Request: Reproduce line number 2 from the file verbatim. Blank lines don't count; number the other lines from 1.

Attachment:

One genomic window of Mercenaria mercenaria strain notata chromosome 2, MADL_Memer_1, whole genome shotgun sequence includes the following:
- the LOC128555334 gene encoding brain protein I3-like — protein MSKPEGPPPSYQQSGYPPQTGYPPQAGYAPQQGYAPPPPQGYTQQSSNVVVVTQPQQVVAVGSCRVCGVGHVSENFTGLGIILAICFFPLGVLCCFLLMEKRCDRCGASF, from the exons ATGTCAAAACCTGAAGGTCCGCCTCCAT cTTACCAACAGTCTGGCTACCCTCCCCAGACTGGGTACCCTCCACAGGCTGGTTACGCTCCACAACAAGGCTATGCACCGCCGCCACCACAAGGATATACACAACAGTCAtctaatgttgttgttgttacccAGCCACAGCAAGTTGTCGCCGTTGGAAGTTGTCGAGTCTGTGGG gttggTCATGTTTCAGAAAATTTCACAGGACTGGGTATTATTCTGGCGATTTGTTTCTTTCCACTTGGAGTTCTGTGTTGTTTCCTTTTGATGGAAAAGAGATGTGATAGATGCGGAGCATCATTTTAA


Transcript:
- the LOC128555334 gene encoding brain protein I3-like — protein MSKPEGPPPSYQQSGYPPQTGYPPQAGYAPQQGYAPPPPQGYTQQSSNVVVVTQPQQVVAVGSCRVCGVGHVSENFTGLGIILAICFFPLGVLCCFLLMEKRCDRCGASF, from the exons ATGTCAAAACCTGAAGGTCCGCCTCCAT cTTACCAACAGTCTGGCTACCCTCCCCAGACTGGGTACCCTCCACAGGCTGGTTACGCTCCACAACAAGGCTATGCACCGCCGCCACCACAAGGATATACACAACAGTCAtctaatgttgttgttgttacccAGCCACAGCAAGTTGTCGCCGTTGGAAGTTGTCGAGTCTGTGGG gttggTCATGTTTCAGAAAATTTCACAGGACTGGGTATTATTCTGGCGATTTGTTTCTTTCCACTTGGAGTTCTGTGTTGTTTCCTTTTGATGGAAAAGAGATGTGATAGATGCGGAGCATCATTTTAA